I understand your frustration, but please go easy on yourself. You have a toddler and a new-born to care for, and days can be hard even without anything special happening. You could use your baby girl as a reason for making English the only language between the three of you. Talk to her about how important it is that her baby sister learns English, and that she can help you to teach her the language. Make her feel important.

For children to start speaking a language, they should feel the need to speak it and they should want to speak it. It is on us as parents to create such an environment. With small children it is important to associate fun things with the language. (This is the reason I am not in favour of the approach where parents refuse to understand if a child speaks the “wrong” language.) Think about things your 3-year-old likes to do, then find a way to make them English-only activities. This could be a certain game or even a place which is dedicated to English. One great way that works with small children is to use “monolingual” toys. Read the linked-to article on ideas how to use them.

It would also be helpful if you could find other English-speaking toddlers that she could play with. Seeing other children speak English may well be the push she needs to start speaking the language herself. I presume you are already reading books to her – as often as you can with the new-born to care for? Also remember to give her lots of enthusiastic positive feedback if she says any English word at all. Tell her how happy it makes you.

I know it feels like a long uphill battle, but it can be done – lots of parents have been through this phase. I would also recommend that you reach out to other parents, e.g. via our Multilingual Parenting Facebook group. It is always good to have an understanding audience to vent to and be supported by.

Wishing you a successful bilingual family journey!

Kind regards,
Rita

Rita Rosenback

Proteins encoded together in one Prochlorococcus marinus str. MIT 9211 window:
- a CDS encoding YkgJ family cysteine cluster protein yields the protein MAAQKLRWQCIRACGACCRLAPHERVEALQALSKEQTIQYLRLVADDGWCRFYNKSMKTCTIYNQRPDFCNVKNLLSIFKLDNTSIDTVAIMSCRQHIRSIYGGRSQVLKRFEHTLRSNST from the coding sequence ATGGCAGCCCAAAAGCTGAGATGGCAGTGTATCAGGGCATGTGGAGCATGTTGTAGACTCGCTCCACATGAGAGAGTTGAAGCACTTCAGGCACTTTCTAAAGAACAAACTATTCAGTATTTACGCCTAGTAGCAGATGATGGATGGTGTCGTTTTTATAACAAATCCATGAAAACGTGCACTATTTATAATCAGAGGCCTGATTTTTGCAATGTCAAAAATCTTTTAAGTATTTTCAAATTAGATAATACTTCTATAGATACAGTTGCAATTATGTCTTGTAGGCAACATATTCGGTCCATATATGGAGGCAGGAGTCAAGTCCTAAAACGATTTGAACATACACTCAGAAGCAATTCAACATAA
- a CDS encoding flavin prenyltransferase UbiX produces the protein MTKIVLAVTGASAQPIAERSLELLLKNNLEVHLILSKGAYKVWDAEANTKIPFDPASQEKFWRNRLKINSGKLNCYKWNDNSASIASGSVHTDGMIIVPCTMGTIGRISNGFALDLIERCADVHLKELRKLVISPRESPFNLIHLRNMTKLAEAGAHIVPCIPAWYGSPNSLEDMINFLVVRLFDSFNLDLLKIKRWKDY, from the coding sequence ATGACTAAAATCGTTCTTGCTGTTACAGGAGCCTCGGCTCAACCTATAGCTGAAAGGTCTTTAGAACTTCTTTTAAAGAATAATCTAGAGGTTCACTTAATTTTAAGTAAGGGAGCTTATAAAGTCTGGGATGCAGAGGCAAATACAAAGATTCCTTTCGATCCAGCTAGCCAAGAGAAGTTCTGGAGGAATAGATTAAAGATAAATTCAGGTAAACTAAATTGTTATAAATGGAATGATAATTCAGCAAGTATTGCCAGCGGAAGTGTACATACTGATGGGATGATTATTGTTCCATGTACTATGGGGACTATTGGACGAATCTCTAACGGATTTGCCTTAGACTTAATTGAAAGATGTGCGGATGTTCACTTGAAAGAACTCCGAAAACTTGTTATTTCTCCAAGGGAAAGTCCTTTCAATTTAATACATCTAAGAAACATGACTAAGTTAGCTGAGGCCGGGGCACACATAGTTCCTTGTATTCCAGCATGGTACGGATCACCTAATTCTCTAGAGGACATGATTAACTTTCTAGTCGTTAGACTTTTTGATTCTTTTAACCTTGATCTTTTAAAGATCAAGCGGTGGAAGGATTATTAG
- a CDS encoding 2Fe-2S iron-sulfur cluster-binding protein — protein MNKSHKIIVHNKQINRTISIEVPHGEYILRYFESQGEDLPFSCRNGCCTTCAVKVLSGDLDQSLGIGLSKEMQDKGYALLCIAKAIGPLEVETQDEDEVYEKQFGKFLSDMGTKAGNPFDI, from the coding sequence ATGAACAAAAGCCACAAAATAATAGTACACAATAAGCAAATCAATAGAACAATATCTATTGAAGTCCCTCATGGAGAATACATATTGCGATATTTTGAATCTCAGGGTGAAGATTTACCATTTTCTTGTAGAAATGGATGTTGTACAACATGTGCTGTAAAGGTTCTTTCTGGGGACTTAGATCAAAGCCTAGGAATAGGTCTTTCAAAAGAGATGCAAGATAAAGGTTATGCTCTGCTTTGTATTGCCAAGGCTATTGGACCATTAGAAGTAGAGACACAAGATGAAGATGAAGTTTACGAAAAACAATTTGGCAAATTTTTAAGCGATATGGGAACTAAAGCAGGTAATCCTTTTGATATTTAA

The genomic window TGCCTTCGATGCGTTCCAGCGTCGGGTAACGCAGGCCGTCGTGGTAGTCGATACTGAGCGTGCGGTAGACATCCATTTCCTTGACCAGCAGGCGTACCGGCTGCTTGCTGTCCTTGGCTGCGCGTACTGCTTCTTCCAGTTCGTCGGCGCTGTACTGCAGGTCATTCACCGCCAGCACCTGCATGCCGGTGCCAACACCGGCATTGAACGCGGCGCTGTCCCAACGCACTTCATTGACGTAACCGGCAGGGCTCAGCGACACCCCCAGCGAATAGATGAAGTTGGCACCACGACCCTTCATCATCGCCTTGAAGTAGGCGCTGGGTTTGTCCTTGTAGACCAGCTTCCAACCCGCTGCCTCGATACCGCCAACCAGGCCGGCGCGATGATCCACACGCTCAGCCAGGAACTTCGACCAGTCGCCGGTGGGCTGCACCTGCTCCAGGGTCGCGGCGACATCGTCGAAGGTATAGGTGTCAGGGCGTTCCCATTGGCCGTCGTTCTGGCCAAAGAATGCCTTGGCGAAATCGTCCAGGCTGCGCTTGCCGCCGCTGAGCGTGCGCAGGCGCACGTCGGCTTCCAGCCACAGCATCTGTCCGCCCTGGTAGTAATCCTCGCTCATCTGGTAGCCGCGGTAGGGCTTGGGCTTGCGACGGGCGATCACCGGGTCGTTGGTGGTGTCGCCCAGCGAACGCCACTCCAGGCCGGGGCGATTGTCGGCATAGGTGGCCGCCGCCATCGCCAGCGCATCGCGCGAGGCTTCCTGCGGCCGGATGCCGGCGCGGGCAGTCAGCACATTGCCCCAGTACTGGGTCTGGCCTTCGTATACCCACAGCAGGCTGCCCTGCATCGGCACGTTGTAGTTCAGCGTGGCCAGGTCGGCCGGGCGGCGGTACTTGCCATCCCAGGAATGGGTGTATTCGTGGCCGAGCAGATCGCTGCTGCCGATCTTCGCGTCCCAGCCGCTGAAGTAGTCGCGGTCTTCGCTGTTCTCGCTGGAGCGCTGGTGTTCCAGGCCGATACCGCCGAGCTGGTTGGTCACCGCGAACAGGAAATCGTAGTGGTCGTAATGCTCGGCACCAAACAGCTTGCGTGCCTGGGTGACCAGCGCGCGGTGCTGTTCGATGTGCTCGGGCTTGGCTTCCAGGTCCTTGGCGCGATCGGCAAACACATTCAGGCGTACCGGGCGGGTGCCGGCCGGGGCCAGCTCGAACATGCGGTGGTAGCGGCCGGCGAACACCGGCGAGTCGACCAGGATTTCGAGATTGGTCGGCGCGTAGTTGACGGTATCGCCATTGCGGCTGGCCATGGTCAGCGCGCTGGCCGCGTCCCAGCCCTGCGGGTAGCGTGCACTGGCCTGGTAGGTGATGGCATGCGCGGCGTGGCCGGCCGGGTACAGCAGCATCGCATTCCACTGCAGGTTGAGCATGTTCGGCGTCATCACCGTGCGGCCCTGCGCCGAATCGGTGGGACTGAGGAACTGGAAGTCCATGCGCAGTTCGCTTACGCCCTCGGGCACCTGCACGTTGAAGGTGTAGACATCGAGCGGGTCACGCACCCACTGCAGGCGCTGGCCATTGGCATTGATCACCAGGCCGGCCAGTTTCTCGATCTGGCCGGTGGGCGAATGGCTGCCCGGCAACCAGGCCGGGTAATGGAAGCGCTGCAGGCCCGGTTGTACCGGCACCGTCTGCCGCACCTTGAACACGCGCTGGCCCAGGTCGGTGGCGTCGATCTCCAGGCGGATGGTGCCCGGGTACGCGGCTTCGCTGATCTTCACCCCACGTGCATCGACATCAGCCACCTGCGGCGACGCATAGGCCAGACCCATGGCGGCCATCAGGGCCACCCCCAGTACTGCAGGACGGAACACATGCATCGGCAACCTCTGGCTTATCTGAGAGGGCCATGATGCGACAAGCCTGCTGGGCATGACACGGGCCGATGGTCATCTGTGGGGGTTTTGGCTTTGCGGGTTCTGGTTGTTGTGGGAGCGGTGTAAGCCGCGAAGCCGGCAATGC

Rita Rosenback Rita is an author, Family Language Coach, blogger and speaker, who was born into a bilingual family on the Swedish-speaking west coast of Finland. After studying languages in Finland and Germany she worked as a university teacher, translator, interpreter and manager of multinational teams. Rita is now a full-time writer and coach and has been living in the U.K. since 1998. Rita is the mother of two grown-up multilingual daughters, who are the inspiration for her book: “Bringing up a Bilingual Child”, an easy-to-read guide for parents, where she navigates the reader across the “Seven Cs of Multilingual Parenting: Communication, Confidence, Commitment, Consistency, Creativity, Culture and Celebration”. Currently English and Swedish are Rita’s main languages, but she instantly switches to Finnish or German or to her Finland-Swedish dialect when the opportunity presents itself (and when push comes to shove, she can communicate in a very basic Punjabi). Rita is the creator and driving force of this website, and she gives talks and holds workshops for parents and teachers on the topic of bilingual children. She also coaches families on how to make the most of their languages and raise their children to become confident speakers of the chosen languages.

Facebooktwitterpinterestlinkedin